It profiles tinkerers, inventors, and improvisational spirits who bring an artistic approach to important tasks that are ignored or undervalued by market society. Outlaw bicycling, urban permaculture, biofuels, free software, even the Burning Man festival, are windows into a scarcely visible social transformation that challenges politics as we know it. As capitalism continues its inexorable push to corral every square inch of the globe into its logic of money and markets, new practices are emerging that are redefining politics. In myriad ways, people are taking back their time and technological know-how from the market and in small under-the-radar ways, are making life better right now.

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Author Chris Carlsson argues that today, the American working class is fragmented and not able to organize through traditional union politics, since people work in jobs where they are moved around a lot or are more individualized in smaller units, like retail jobs or smaller shops or service jobs, with many different locations, as opposed to the factory setting of the 20th century.

He says that active resistance focuses on creating a "nowtopia" approach rather than a far off future utopia. He touches on a variety of people in the US engaged in building this new world today, instead of confronting the old existing capitalist world order. Examples he gives include the DIY ethic, urban gardeners, bicyclist, hackers and internet freaks, the Burning Man, left-wing scientists, and free fuel activists.

Urban gardeners reclaim otherwise decaying urban cities, where drugs and crime plague neighborhoods, and try to get food from the land. The gardens take back private property, long abandoned by slum lords, and turn it into public land or a commons for the neighbors and by the neighbors, growing and sharing food. More often than not, women lead in rebuilding a sense of community by everyone with an interest in the gardens putting caring for them. Green Philadelphia, a network promoting urban gardens in Philadelphia areas taken over by drugs, empowered residents to be in charge of their neighborhoods.

In the s, MayorGiuliani saw t he NYC vacant lot gardeners as a threat to private enterprise, even calling them communists, and basically declared war on the gardeners, forcing them to engage in active fights to preserve gardens and to prevent the land on which they sat from being sold to development schemes. Carlsson also explores bike culture, like the Critical Mass protests that occur in cities throughout the world typically taking place the last Friday of the month.

Bicyclists show that there is a viable, healthy, environmentally friendly and affordable alternative to car culture. Particularly in cities walking, biking or taking public transit provide valuable alternates to cars, lessening air, noise soil and water pollution.

In San Francisco, he focuses on programs that teach bike repair to children in low income neighborhoods. He also interviews people who rebel against mainstream bike culture, with its glossy magazines and spandex. The bike messenger culture, a highly individualistic, very punk subculture, has organized into messenger unions, but one in San Francisco fizzled out because the sponsoring union eventually pulled out and suffered backlash from the courier companies.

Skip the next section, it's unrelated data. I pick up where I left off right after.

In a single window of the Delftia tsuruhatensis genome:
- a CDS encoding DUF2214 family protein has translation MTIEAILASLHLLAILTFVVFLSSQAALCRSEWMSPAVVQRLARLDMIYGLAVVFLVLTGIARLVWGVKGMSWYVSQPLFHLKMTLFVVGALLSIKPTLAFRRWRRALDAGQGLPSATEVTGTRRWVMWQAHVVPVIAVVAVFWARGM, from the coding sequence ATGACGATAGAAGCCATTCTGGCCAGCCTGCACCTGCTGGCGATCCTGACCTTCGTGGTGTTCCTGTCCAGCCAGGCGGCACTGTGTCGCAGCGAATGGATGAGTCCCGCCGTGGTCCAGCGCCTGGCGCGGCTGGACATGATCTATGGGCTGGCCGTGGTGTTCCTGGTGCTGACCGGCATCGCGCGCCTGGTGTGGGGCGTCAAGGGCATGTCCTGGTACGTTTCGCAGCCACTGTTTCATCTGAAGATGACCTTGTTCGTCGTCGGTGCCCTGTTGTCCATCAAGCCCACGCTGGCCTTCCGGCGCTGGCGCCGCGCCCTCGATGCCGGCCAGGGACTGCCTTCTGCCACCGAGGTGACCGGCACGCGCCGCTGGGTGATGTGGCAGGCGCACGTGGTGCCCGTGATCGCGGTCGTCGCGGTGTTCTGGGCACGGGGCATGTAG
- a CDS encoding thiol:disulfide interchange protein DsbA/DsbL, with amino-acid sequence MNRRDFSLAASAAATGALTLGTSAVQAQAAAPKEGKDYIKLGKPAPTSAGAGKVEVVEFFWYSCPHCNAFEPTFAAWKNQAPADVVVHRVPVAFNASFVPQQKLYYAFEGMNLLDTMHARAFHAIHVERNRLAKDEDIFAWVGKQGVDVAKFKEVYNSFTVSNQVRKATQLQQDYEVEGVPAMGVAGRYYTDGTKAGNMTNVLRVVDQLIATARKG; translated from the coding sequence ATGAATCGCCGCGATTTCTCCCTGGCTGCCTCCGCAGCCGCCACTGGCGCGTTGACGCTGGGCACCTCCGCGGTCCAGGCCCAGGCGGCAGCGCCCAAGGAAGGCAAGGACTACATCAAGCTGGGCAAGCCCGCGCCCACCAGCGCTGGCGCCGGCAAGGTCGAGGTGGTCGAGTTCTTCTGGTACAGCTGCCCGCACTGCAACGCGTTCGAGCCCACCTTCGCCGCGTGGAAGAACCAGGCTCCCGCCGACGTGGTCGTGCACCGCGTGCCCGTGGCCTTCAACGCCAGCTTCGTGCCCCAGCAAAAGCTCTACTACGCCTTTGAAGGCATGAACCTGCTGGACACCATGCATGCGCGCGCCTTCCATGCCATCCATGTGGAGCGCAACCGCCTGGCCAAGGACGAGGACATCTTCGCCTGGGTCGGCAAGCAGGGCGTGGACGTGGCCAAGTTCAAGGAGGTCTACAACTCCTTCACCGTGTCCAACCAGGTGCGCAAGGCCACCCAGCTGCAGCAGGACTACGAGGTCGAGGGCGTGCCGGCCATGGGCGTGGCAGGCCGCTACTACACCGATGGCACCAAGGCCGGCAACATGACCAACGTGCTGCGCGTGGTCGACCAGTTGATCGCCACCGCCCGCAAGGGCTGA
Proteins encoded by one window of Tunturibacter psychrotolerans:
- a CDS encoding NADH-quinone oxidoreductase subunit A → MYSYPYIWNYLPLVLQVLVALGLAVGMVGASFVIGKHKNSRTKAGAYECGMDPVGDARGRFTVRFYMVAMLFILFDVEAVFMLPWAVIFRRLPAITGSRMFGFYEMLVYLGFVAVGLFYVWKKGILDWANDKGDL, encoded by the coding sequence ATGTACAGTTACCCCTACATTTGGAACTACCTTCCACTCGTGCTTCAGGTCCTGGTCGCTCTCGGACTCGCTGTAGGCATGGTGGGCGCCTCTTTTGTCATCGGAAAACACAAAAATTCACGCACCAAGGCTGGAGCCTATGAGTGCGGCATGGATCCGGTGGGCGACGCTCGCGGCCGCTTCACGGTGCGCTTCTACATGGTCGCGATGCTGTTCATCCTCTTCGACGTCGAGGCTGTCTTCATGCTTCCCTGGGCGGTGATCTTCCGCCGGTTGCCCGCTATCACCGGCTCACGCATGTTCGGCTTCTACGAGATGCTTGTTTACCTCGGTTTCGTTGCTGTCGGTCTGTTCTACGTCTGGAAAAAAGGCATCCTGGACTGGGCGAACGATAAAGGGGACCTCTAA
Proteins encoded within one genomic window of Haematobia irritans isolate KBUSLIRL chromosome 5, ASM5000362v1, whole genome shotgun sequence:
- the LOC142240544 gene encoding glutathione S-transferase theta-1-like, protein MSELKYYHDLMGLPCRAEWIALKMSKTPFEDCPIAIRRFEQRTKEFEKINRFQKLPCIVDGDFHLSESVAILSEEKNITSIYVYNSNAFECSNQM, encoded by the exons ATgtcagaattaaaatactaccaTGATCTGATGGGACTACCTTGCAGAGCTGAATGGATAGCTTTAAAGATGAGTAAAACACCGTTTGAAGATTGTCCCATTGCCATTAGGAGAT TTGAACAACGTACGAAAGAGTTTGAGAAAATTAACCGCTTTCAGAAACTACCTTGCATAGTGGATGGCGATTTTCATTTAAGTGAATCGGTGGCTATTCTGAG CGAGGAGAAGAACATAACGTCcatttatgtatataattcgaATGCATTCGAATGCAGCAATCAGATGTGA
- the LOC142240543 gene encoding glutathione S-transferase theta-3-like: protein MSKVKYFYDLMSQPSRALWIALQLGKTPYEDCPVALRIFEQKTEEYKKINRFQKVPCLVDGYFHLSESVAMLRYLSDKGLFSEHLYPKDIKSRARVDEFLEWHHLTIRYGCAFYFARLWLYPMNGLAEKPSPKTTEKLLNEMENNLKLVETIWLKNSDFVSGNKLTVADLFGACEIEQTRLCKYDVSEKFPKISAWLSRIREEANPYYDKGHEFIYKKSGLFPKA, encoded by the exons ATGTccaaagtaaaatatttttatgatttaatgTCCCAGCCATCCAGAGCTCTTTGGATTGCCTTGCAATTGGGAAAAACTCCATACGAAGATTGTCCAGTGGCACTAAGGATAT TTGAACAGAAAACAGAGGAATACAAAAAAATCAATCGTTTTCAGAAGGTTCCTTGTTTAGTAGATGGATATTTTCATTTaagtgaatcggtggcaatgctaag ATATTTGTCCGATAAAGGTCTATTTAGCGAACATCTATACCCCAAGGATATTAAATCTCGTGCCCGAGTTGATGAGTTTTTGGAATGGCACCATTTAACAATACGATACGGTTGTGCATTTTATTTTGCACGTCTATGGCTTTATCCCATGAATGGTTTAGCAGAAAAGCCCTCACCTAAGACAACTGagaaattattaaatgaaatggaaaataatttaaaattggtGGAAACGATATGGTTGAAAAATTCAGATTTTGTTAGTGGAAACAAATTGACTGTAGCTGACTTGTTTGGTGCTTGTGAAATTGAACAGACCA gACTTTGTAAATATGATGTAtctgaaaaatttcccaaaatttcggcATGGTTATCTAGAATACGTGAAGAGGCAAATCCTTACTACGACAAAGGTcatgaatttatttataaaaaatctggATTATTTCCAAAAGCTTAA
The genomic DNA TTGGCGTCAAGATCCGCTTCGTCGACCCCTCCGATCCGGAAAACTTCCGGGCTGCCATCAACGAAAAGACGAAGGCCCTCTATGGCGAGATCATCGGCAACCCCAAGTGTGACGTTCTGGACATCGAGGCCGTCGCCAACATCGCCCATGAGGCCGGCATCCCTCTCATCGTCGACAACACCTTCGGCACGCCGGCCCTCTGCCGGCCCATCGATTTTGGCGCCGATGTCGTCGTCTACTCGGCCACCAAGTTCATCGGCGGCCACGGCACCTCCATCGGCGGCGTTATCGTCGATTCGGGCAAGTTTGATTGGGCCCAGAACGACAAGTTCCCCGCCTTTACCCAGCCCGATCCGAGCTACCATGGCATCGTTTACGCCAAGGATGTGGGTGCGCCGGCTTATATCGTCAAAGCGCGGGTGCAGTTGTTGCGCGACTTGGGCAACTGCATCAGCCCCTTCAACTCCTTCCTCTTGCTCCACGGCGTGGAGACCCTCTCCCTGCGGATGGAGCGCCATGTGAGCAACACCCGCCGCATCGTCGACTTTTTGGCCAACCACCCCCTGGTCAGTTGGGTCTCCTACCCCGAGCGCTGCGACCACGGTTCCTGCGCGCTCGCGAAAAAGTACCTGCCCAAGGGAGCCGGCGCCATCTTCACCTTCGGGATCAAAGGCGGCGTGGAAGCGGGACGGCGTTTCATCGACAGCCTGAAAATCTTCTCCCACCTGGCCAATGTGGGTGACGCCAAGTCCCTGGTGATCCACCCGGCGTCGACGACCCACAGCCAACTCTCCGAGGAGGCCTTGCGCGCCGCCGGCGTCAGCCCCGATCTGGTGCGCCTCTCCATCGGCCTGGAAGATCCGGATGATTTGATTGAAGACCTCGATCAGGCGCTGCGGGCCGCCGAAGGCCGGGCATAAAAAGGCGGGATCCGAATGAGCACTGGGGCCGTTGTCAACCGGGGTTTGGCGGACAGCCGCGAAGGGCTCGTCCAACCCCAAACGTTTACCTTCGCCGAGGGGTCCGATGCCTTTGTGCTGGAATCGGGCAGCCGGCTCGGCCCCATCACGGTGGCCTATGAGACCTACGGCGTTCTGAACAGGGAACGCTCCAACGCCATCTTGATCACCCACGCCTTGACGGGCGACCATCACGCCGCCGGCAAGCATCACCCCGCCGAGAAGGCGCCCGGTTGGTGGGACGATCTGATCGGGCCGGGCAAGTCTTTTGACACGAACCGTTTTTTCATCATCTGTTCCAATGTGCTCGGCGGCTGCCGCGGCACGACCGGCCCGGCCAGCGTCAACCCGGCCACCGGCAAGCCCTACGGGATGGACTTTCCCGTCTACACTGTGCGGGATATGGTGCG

Carlsson looks into other revolts against mainstream consumer culture, like the veggie-fuel movement, telling the story of one group of people, who drove across the country, procuring used oil at fast food restaurants along the way in order to fuel their journey. They gave talks on their trip, telling others about biodiesel and about how to convert a car to run on veggie-oil. This group reduced their reliance on the oil economy and met their fuel needs by re-using oil that was otherwise destined for the dump.

Their project was based on DIY ethics, on environmentally friendly motives, and on a reuse ethic, which in the current days where gas prices are through the roof might seem like a good alternative and a cheap way of fueling vehicles. Though I worry about Carlsson promoting biodiesel in this day and age, since it will probably end up like ethanol and drive up corn prices, if it became widely popular.

Biodiesel is not sustainable on a mass scale. He looks at using open source software against corporate giants like microsoft. And he discusses the Burning Man festival. Although described by its organizers as an experiment in community, radical self-expression, and self-reliance, and promoting an idea of attenders who are all participants with its "no spectators" concept, not allowing monetary exchange so that attendees allegedly learn to think outside of the capitalist structure and re-evaluate "value" by bartering skills and things, Carlsson acknowledges that the festival has become another for-profit enterprise.

Throughout the book, Carlsson asks various people what they think their class background is. He takes that to mean that the US working class is not something around which to organize.

I think he might be forgetting that the US education system does not explicitly teach people about class. He berates unions over and over because they look at class from an outdated point of view.

A part I did like about this book is that it explained the concept of "Multitudes", developed and used by people like Negri, in language that was more on my level, so I finally figured out what it means there are multiple classes of people instead of one working class. All in all, the book is an interesting read, though it is a bit choppy and maybe the author jumps to conclusions too quickly.

For any movement to thrive, there has to be a whole lot of stuff doing all kinds to resist and reject to the dominant cultures, as well as organizing within it and for a better future beyond it.


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